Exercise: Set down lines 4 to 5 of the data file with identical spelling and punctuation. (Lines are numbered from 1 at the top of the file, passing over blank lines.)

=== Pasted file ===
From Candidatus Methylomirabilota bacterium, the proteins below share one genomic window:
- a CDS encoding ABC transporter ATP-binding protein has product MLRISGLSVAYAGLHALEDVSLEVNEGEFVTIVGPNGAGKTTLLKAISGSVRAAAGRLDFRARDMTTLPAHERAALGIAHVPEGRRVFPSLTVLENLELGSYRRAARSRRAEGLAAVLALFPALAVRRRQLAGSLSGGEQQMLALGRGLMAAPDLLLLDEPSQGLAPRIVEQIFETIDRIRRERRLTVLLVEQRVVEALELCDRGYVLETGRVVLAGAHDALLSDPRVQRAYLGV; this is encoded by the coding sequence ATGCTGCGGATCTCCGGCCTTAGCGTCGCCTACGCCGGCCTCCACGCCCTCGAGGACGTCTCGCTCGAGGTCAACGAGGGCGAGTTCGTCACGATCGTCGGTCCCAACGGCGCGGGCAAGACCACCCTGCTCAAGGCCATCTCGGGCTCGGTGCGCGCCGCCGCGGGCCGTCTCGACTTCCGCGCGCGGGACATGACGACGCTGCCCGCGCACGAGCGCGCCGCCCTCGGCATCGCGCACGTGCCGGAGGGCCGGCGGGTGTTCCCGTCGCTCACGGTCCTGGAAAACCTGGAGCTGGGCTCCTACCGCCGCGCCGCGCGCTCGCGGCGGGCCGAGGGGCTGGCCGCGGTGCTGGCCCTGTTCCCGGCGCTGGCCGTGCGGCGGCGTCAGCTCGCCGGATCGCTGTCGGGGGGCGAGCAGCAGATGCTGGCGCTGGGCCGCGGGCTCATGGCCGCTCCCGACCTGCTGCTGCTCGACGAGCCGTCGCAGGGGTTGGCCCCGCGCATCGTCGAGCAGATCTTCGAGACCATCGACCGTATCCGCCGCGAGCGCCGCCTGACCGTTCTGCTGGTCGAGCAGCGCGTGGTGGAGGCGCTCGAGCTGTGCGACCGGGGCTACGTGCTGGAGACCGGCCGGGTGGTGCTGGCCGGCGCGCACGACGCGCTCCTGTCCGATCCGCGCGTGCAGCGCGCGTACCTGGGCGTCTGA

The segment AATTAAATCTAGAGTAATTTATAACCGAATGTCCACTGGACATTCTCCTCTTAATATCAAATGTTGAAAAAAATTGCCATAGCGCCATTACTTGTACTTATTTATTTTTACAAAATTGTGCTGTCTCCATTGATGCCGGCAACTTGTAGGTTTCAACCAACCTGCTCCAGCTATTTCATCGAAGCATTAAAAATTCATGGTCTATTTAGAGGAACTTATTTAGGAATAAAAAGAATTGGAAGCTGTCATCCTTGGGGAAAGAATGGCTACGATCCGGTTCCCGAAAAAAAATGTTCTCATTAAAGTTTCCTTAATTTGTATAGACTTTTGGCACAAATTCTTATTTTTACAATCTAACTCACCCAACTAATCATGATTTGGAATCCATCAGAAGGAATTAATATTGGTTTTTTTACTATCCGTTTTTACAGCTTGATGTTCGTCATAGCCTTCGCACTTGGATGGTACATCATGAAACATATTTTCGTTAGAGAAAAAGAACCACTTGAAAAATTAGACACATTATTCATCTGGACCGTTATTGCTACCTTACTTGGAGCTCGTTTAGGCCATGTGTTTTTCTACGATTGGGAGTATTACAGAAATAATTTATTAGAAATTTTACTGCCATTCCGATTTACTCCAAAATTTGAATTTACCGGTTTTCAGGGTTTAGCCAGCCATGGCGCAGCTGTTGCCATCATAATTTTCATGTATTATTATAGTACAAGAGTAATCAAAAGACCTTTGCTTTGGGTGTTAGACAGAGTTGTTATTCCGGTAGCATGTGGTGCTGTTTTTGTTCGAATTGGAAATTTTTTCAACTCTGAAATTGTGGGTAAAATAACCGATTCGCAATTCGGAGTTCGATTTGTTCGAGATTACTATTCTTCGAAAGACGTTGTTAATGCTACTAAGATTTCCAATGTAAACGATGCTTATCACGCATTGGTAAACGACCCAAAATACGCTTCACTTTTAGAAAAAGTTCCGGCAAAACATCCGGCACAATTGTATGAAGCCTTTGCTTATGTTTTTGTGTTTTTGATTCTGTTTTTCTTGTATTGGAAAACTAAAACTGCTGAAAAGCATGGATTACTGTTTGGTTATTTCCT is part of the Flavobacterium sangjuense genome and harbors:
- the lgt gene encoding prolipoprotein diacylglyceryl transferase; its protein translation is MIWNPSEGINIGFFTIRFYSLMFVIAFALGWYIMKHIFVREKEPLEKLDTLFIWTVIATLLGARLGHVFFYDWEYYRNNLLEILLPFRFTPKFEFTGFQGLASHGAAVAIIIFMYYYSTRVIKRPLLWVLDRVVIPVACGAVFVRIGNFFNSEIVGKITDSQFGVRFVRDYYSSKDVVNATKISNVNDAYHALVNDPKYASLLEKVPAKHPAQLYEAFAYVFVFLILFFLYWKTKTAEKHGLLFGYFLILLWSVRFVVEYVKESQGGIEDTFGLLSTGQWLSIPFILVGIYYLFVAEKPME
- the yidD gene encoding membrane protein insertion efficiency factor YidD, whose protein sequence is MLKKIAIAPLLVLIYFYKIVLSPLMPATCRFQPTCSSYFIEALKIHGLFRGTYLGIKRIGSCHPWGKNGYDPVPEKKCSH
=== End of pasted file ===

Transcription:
- the lgt gene encoding prolipoprotein diacylglyceryl transferase; its protein translation is MIWNPSEGINIGFFTIRFYSLMFVIAFALGWYIMKHIFVREKEPLEKLDTLFIWTVIATLLGARLGHVFFYDWEYYRNNLLEILLPFRFTPKFEFTGFQGLASHGAAVAIIIFMYYYSTRVIKRPLLWVLDRVVIPVACGAVFVRIGNFFNSEIVGKITDSQFGVRFVRDYYSSKDVVNATKISNVNDAYHALVNDPKYASLLEKVPAKHPAQLYEAFAYVFVFLILFFLYWKTKTAEKHGLLFGYFLILLWSVRFVVEYVKESQGGIEDTFGLLSTGQWLSIPFILVGIYYLFVAEKPME
- the yidD gene encoding membrane protein insertion efficiency factor YidD, whose protein sequence is MLKKIAIAPLLVLIYFYKIVLSPLMPATCRFQPTCSSYFIEALKIHGLFRGTYLGIKRIGSCHPWGKNGYDPVPEKKCSH